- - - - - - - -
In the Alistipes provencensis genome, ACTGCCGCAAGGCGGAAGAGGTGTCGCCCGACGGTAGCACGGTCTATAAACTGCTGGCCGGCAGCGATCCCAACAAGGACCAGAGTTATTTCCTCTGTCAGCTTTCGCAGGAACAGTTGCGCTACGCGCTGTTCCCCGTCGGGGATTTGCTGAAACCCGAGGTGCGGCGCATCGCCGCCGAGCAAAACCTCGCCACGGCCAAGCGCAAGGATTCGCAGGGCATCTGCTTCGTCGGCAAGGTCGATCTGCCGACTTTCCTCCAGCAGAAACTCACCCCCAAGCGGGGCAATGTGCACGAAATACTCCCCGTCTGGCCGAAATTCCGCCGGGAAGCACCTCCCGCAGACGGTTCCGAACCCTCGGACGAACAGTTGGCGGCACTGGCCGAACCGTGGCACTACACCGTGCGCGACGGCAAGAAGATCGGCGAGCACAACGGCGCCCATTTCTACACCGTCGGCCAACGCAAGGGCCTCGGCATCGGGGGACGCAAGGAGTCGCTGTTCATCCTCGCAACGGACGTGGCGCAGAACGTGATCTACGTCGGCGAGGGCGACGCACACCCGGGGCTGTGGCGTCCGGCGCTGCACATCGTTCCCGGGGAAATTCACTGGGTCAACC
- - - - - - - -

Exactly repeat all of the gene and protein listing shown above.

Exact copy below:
In the Alistipes provencensis genome, ACTGCCGCAAGGCGGAAGAGGTGTCGCCCGACGGTAGCACGGTCTATAAACTGCTGGCCGGCAGCGATCCCAACAAGGACCAGAGTTATTTCCTCTGTCAGCTTTCGCAGGAACAGTTGCGCTACGCGCTGTTCCCCGTCGGGGATTTGCTGAAACCCGAGGTGCGGCGCATCGCCGCCGAGCAAAACCTCGCCACGGCCAAGCGCAAGGATTCGCAGGGCATCTGCTTCGTCGGCAAGGTCGATCTGCCGACTTTCCTCCAGCAGAAACTCACCCCCAAGCGGGGCAATGTGCACGAAATACTCCCCGTCTGGCCGAAATTCCGCCGGGAAGCACCTCCCGCAGACGGTTCCGAACCCTCGGACGAACAGTTGGCGGCACTGGCCGAACCGTGGCACTACACCGTGCGCGACGGCAAGAAGATCGGCGAGCACAACGGCGCCCATTTCTACACCGTCGGCCAACGCAAGGGCCTCGGCATCGGGGGACGCAAGGAGTCGCTGTTCATCCTCGCAACGGACGTGGCGCAGAACGTGATCTACGTCGGCGAGGGCGACGCACACCCGGGGCTGTGGCGTCCGGCGCTGCACATCGTTCCCGGGGAAATTCACTGGGTCAACC